Joe Allen was a self-described nerd majoring in math, science and physics at DePauw University in Greencastle, Ind., when Sputnik went into orbit on Oct. 4, 1957.
Overnight, his interests no longer were considered so curious.
"It had a certain new importance given to it," the 70-year-old former NASA astronaut said. "Sputnik was recognized as a real giant in terms of technology, and it was made by a country thought to be technically backward.
"We needed our own."
A decade after the Soviet Union launched its satellite, Allen joined NASA as a scientist.
Later, he was selected to go through astronaut training, and in 1982 he made his first flight.
"As I say, it's an out of this world experience, quite literally," he said of his mission on Columbia, which marked the first time cargo was taken to space.
Between that trip, in which Allen launched two communications satellites into space, and another in 1984, Allen has spent almost three weeks of his life circling Earth.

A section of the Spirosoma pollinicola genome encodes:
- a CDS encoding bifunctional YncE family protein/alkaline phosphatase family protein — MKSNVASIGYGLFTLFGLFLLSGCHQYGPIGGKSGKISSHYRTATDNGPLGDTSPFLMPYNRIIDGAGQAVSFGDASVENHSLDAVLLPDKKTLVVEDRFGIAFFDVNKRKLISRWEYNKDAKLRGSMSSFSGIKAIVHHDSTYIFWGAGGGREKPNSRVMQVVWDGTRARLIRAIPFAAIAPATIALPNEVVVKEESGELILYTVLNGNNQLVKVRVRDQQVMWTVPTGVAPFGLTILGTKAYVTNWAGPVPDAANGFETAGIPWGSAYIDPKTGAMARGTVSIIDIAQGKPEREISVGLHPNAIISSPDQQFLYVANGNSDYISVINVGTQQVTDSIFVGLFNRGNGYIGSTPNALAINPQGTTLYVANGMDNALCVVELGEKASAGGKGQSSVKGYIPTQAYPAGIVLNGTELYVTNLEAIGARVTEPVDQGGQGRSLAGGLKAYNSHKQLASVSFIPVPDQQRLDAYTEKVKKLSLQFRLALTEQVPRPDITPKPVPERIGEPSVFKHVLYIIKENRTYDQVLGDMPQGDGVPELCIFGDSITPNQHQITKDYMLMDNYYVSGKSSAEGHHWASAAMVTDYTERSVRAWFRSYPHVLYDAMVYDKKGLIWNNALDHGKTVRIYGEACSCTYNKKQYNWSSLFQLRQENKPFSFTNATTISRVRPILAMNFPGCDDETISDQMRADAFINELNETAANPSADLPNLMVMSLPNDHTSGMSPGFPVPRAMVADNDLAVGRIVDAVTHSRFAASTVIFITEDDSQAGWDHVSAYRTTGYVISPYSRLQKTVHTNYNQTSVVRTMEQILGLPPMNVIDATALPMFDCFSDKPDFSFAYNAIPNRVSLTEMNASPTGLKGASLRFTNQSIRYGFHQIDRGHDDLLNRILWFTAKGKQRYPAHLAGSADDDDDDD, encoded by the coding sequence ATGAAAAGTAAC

It's an experience he shares with fewer than 500 others, and one he never dreamed possible before Sputnik was launched.
"It was a very dreamlike feeling," he said.
A half-century after Sputnik I, Allen said, he's disappointed that more astronauts haven't been trained.
He compared the space age with the evolution of air travel, which, within 50 years, went from calling the Wright brothers daredevils to commissioning throngs of pilots.
"Sadly, we're still called astronauts and cosmonauts," he said.